Moving between the Jamaican plantations, the hills of Devon, the port cities of Bristol, Cardiff, and Kingston, and the working-class estates of South London, Carby’s family story is at once an intimate personal history and a sweeping summation of the violent entanglement of two islands. In charting British empire’s interweaving of capital and bodies, public language and private feeling, Carby will find herself reckoning with what she can tell, what she can remember, and what she can bear to know.

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Afrofuturism’s Others

Posted in Literary/Artistic Criticism, Live Events, Media Archive, United Kingdom on 2013-05-28 02:37Z by Steven

Afrofuturism’s Others

Tate Modern
Starr Auditorium
Bankside
London SE1 9TG
Saturday, 2013-06-15, 14:00-16:00 BST (Local Time)


Ellen Gallagher, Deluxe 2004–5 (detail) Mixed media, 60 frames, 38.9 x 32 cm each
Tate Photography © Tate

Ellen Gallagher’s work deconstructs received truths and weaves together propositional narratives, inhabiting spaces where the future collapses into the past, obsolescence into technology and image into text. These are spaces carved out by the cultural aesthetic of Afrofuturism.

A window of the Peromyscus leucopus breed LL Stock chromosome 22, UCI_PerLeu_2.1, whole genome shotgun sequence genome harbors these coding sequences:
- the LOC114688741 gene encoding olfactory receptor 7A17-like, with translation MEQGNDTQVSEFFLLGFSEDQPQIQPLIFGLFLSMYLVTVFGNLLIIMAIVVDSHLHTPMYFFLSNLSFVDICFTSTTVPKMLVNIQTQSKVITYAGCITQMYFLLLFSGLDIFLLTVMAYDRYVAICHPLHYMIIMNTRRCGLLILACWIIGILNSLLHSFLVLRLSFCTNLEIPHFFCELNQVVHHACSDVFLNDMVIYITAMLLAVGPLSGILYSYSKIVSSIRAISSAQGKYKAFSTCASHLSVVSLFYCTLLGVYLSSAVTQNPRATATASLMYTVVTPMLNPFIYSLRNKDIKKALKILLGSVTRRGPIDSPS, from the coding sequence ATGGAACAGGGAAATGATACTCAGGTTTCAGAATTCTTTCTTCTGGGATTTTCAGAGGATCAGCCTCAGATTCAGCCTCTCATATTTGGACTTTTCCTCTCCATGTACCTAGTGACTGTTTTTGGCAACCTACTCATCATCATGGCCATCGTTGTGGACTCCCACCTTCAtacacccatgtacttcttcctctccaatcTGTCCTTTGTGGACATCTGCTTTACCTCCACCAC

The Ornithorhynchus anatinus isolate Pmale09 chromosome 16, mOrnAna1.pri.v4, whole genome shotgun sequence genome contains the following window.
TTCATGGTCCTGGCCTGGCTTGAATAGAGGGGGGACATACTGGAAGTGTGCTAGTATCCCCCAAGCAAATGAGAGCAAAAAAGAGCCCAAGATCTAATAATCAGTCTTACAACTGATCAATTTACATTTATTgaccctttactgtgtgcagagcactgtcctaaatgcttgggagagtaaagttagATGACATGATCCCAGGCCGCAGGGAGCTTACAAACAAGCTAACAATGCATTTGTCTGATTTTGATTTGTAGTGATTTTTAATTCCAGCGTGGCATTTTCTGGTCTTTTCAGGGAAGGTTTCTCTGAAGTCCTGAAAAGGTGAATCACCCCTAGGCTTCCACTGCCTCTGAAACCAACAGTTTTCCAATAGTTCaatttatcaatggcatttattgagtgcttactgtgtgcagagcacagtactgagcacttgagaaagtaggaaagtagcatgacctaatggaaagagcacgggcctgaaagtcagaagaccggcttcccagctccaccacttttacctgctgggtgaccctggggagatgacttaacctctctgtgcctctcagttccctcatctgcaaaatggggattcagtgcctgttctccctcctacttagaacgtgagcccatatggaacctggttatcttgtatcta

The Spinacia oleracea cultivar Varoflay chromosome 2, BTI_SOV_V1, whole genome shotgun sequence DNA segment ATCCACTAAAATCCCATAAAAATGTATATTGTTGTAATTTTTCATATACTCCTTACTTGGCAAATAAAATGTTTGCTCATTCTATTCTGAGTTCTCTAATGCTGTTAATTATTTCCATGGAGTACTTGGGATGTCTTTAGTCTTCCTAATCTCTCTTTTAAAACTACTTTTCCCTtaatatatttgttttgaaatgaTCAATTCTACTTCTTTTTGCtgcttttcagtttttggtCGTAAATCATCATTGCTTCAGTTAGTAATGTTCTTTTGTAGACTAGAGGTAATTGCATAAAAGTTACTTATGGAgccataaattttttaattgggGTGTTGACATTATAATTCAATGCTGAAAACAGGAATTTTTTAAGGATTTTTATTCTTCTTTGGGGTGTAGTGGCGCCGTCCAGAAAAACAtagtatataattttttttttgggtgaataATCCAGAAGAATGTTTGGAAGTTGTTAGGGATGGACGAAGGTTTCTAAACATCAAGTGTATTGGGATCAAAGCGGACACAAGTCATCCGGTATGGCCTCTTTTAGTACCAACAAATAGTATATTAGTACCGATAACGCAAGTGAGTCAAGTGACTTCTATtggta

In the context of Gallagher’s work, speakers will explore and complicate readings of Afrofuturism and its influence on contemporary artists’ practices, creating an intricate understanding of the genre and its evolutions. Speakers include Zoe Whitley (Independent Curator and panel co-organiser), Hazel V. Carby (Professor of African American Studies and Director of the Initiative on Race Gender and Globalisation at Yale University), Amna Malik (Lecturer in Art History and Theory at the Slade School of Fine Art, UCL), and Lili Reynaud-Dewar

This event is related to the exhibition Ellen Gallagher: AxME

For more information, click here.

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Becoming Modern Racialized Subjects: Detours through our pasts to produce ourselves anew

Posted in Articles, History, Identity Development/Psychology, Media Archive, United Kingdom on 2010-05-12 00:28Z by Steven

Becoming Modern Racialized Subjects: Detours through our pasts to produce ourselves anew